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Raj (1989)

by Gita Mehta

Other authors: See the other authors section.

MembersReviewsPopularityAverage ratingMentions
272372,306 (3.36)6
"In the story of Princess Jaya of Balmer Gita Mehta offers a panoramic view of the pain and pageantry attending the demise of royal India. Raised traditionally, Jaya is also schooled to follow modern politics as the royal houses of India, struggling for autonomy within the British Empire, are drawn into global affairs. After her brother dies fighting at Aleppo and her father is poisoned, Jaya is wed to a prince of another kingdom, who forsakes her for an extravagant life in England and Europe. She bears a son, whom she raises to be Maharajah, but in the paroxysm of the nationalist movement and the bloodshed between Hindus and Muslims, both son and husband are doomed. As Maharani, Jaya signs the Instrument of Accession in 1950; as an individual, she stands for election, hoping to carry out the mission of leadership to which she was born. Grounded in details of ancient royal tradition and Hindu ritual, Jaya's story counterpoints a vanished way of life against the complex political realities involved in the passing of the Raj and the birth of the modern nations of India and Pakistan."… (more)
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» See also 6 mentions

Showing 3 of 3
This novel chronicles the life of Jaya, an Indian princess traditionally raised in a time of change and upheaval. Jaya is born in the 1890s, when British rule in India is well-established, and during her lifetime, Jaya sees this authority challenged and crumble. Jaya tests her own strength, as she experiences a loveless marriage and the struggles of motherhood, but also when she becomes the regent of an Indian kingdom after her husband's death. Raj is an interesting portrait of Indian royalty during the struggle for independence and the collapse of the British empire. ( )
  wagner.sarah35 | Dec 21, 2011 |
A big, rambling novel that was more interesting in describing the Indian cultures that led to the Raj than the main plot. ( )
  Perednia | Oct 6, 2011 |
Raj is a (fictional) tale of princess of Balmer, and later regent Maharani of Sirpur, trying to save her kingdom first from the grasps of British empire, and then from the "reformists". "Raj" holds the promise of a great novel in first few chapters. It has a really interesting plot and characters. It talks about an interesting time of power struggles. But, it somewhere falls behind in creativity. The novel gets slow and repetitive at times, describing similar events and feelings. Overall, it does just ok, decent for one time read. ( )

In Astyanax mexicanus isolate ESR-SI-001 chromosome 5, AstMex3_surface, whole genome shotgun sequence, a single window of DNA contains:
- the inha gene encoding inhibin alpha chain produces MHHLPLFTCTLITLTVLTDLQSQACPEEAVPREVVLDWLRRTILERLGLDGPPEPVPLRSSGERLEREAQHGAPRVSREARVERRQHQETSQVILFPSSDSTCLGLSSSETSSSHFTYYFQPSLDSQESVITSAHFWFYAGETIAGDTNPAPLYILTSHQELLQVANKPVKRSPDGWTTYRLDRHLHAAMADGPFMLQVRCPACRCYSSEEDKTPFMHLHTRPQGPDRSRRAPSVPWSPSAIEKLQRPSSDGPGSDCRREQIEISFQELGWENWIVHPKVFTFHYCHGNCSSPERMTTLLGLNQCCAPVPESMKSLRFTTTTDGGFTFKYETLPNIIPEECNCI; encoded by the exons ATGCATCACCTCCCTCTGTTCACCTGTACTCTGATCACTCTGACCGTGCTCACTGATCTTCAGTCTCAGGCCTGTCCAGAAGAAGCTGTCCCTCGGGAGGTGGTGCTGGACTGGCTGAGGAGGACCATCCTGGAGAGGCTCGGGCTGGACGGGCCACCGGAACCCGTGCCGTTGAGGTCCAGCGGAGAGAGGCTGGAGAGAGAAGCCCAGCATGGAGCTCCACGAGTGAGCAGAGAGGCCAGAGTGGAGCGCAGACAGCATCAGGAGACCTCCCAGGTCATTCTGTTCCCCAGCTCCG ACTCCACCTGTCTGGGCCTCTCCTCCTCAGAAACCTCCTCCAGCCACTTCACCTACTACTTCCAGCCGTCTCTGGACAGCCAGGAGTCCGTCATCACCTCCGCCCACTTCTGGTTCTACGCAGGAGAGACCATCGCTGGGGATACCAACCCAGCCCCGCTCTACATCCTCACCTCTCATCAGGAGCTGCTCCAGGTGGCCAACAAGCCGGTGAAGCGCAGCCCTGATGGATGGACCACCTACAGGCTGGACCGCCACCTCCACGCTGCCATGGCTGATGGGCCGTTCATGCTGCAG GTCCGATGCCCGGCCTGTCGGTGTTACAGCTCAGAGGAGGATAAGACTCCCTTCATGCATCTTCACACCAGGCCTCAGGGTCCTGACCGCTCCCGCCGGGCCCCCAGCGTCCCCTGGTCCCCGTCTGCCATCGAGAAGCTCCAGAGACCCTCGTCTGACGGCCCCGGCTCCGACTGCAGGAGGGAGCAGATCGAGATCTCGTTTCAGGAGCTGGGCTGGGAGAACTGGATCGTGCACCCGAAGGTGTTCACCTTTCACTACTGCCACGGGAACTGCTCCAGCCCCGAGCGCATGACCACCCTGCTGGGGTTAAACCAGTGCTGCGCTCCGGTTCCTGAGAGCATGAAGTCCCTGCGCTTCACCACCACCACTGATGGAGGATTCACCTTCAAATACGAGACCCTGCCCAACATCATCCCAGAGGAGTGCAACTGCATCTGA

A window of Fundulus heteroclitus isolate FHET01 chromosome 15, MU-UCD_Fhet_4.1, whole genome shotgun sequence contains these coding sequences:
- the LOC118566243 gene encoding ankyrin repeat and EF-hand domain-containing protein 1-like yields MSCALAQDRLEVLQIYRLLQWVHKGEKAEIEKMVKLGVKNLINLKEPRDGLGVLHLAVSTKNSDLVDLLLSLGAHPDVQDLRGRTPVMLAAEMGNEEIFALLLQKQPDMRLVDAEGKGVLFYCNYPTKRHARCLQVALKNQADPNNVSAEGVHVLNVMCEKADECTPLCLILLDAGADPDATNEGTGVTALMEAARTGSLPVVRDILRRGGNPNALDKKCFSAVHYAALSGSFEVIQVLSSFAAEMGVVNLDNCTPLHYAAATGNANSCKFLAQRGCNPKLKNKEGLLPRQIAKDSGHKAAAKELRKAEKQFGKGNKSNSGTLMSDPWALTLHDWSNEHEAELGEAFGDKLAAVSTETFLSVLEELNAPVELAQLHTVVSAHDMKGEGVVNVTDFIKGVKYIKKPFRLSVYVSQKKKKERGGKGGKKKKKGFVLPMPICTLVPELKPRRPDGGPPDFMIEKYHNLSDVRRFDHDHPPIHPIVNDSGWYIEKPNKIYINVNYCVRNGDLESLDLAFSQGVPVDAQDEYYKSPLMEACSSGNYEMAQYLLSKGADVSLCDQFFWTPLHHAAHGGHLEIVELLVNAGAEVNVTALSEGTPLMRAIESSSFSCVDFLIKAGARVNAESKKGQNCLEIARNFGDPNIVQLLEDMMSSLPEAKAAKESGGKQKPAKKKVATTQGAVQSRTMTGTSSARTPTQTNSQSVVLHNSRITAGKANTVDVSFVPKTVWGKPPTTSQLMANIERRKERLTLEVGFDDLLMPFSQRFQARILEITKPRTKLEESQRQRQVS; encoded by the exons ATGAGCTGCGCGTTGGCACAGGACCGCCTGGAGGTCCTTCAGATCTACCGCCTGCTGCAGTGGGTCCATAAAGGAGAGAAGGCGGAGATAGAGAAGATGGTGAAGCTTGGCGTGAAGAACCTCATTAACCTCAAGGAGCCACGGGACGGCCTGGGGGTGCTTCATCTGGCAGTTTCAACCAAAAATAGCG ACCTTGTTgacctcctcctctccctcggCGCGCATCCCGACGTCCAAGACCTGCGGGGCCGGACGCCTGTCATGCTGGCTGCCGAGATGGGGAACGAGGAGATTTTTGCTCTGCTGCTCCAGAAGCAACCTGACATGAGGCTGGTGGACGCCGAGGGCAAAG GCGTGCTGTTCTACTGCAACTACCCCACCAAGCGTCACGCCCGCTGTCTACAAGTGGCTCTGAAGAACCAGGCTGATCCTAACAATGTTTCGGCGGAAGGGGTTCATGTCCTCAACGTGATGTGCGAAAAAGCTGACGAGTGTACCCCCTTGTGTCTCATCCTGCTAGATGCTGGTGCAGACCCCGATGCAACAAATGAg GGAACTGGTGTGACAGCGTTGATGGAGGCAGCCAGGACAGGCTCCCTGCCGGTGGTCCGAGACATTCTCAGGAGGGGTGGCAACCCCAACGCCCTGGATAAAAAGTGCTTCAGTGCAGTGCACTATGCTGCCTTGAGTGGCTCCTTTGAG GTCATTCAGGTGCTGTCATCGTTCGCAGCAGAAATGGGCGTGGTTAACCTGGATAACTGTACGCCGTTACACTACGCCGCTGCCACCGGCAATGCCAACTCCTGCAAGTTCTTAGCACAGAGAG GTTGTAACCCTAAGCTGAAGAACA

shweta81 | Jun 3, 2008 |
Showing 3 of 3
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» Add other authors (1 possible)

Author nameRoleType of authorWork?Status
Mehta, GitaAuthorprimary authorall editionsconfirmed
Längsfeld, MargareteTranslatorsecondary authorsome editionsconfirmed
Wielek-Berg, W.Translatorsecondary authorsome editionsconfirmed

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On a cold January morning when Jaya was five years old, her father insisted she accompany him into the jungle.
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(Click to show. Warning: May contain spoilers.)
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"In the story of Princess Jaya of Balmer Gita Mehta offers a panoramic view of the pain and pageantry attending the demise of royal India. Raised traditionally, Jaya is also schooled to follow modern politics as the royal houses of India, struggling for autonomy within the British Empire, are drawn into global affairs. After her brother dies fighting at Aleppo and her father is poisoned, Jaya is wed to a prince of another kingdom, who forsakes her for an extravagant life in England and Europe. She bears a son, whom she raises to be Maharajah, but in the paroxysm of the nationalist movement and the bloodshed between Hindus and Muslims, both son and husband are doomed. As Maharani, Jaya signs the Instrument of Accession in 1950; as an individual, she stands for election, hoping to carry out the mission of leadership to which she was born. Grounded in details of ancient royal tradition and Hindu ritual, Jaya's story counterpoints a vanished way of life against the complex political realities involved in the passing of the Raj and the birth of the modern nations of India and Pakistan."

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Book description
Haiku summary
Princess Jaya's life
Duty to kingdoms and men
Dusk of British Raj
(suniru)

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